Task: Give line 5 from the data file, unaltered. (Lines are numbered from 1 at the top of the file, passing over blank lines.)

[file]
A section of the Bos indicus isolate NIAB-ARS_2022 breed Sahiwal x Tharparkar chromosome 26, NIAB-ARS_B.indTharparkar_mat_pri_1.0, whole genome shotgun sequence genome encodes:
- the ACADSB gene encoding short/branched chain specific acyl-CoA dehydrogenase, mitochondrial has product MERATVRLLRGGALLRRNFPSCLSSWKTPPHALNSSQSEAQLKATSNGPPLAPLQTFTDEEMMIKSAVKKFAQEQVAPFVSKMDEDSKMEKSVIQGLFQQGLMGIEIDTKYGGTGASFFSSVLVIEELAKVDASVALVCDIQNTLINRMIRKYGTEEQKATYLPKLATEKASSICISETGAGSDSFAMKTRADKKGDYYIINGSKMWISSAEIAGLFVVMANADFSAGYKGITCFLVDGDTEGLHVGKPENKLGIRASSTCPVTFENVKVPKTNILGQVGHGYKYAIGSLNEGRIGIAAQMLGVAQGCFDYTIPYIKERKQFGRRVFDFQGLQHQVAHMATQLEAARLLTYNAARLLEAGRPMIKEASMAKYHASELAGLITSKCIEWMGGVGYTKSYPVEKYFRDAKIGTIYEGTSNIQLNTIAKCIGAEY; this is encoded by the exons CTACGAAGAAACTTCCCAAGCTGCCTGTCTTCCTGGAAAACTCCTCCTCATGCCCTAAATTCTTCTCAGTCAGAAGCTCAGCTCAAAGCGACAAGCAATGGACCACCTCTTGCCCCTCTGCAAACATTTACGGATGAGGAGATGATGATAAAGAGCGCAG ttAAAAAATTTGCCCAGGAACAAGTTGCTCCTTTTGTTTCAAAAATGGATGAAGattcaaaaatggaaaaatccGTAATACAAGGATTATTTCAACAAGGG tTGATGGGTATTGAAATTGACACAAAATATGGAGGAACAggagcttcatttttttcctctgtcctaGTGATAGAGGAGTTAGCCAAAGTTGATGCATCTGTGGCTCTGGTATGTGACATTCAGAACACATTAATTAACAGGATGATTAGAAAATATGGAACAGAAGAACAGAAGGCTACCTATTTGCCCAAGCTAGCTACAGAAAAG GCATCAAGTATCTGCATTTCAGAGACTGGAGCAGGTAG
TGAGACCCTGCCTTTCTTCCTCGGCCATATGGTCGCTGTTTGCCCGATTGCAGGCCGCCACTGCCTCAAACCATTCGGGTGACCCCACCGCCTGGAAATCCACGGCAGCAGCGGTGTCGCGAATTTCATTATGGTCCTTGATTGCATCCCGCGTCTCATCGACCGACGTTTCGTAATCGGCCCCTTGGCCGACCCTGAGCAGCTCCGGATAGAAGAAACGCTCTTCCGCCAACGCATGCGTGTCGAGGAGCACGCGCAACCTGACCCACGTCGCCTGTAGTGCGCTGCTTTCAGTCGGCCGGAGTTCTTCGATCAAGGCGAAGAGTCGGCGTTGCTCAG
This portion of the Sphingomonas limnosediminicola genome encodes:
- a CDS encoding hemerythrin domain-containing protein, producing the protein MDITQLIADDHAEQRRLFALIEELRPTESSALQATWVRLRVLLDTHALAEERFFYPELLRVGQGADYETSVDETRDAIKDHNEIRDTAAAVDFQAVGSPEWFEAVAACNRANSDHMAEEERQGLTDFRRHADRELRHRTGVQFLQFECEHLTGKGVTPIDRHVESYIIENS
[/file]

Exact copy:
- a CDS encoding hemerythrin domain-containing protein, producing the protein MDITQLIADDHAEQRRLFALIEELRPTESSALQATWVRLRVLLDTHALAEERFFYPELLRVGQGADYETSVDETRDAIKDHNEIRDTAAAVDFQAVGSPEWFEAVAACNRANSDHMAEEERQGLTDFRRHADRELRHRTGVQFLQFECEHLTGKGVTPIDRHVESYIIENS